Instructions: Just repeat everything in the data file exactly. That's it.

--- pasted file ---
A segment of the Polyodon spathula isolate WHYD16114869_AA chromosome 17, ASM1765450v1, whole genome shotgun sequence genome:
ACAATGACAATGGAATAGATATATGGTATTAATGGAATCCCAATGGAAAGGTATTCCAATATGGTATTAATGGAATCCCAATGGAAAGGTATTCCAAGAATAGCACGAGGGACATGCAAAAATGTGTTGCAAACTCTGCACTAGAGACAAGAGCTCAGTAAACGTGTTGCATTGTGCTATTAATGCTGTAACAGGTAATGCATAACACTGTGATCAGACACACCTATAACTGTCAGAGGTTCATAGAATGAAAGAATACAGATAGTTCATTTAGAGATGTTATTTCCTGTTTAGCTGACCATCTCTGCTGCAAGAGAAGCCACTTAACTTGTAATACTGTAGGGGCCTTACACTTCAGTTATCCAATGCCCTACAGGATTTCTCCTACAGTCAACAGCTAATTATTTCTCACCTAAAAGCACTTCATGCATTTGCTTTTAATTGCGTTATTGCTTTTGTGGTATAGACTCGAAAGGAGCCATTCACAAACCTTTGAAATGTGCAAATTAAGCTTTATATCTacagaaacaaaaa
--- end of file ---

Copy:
A segment of the Polyodon spathula isolate WHYD16114869_AA chromosome 17, ASM1765450v1, whole genome shotgun sequence genome:
ACAATGACAATGGAATAGATATATGGTATTAATGGAATCCCAATGGAAAGGTATTCCAATATGGTATTAATGGAATCCCAATGGAAAGGTATTCCAAGAATAGCACGAGGGACATGCAAAAATGTGTTGCAAACTCTGCACTAGAGACAAGAGCTCAGTAAACGTGTTGCATTGTGCTATTAATGCTGTAACAGGTAATGCATAACACTGTGATCAGACACACCTATAACTGTCAGAGGTTCATAGAATGAAAGAATACAGATAGTTCATTTAGAGATGTTATTTCCTGTTTAGCTGACCATCTCTGCTGCAAGAGAAGCCACTTAACTTGTAATACTGTAGGGGCCTTACACTTCAGTTATCCAATGCCCTACAGGATTTCTCCTACAGTCAACAGCTAATTATTTCTCACCTAAAAGCACTTCATGCATTTGCTTTTAATTGCGTTATTGCTTTTGTGGTATAGACTCGAAAGGAGCCATTCACAAACCTTTGAAATGTGCAAATTAAGCTTTATATCTacagaaacaaaaa